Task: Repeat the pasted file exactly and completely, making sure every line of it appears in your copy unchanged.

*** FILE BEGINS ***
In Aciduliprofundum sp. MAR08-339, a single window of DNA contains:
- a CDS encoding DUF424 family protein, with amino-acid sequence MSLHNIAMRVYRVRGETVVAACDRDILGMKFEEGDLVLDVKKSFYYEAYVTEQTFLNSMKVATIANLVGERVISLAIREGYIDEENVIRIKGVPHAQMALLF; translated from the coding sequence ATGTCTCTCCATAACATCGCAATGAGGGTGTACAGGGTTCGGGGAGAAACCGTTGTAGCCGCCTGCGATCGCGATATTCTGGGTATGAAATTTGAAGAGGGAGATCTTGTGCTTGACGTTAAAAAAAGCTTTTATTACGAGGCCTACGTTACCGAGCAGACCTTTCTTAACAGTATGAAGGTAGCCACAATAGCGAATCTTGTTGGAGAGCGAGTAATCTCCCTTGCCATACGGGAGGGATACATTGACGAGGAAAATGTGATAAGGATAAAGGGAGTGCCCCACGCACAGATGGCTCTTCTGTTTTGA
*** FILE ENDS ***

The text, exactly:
In Aciduliprofundum sp. MAR08-339, a single window of DNA contains:
- a CDS encoding DUF424 family protein, with amino-acid sequence MSLHNIAMRVYRVRGETVVAACDRDILGMKFEEGDLVLDVKKSFYYEAYVTEQTFLNSMKVATIANLVGERVISLAIREGYIDEENVIRIKGVPHAQMALLF; translated from the coding sequence ATGTCTCTCCATAACATCGCAATGAGGGTGTACAGGGTTCGGGGAGAAACCGTTGTAGCCGCCTGCGATCGCGATATTCTGGGTATGAAATTTGAAGAGGGAGATCTTGTGCTTGACGTTAAAAAAAGCTTTTATTACGAGGCCTACGTTACCGAGCAGACCTTTCTTAACAGTATGAAGGTAGCCACAATAGCGAATCTTGTTGGAGAGCGAGTAATCTCCCTTGCCATACGGGAGGGATACATTGACGAGGAAAATGTGATAAGGATAAAGGGAGTGCCCCACGCACAGATGGCTCTTCTGTTTTGA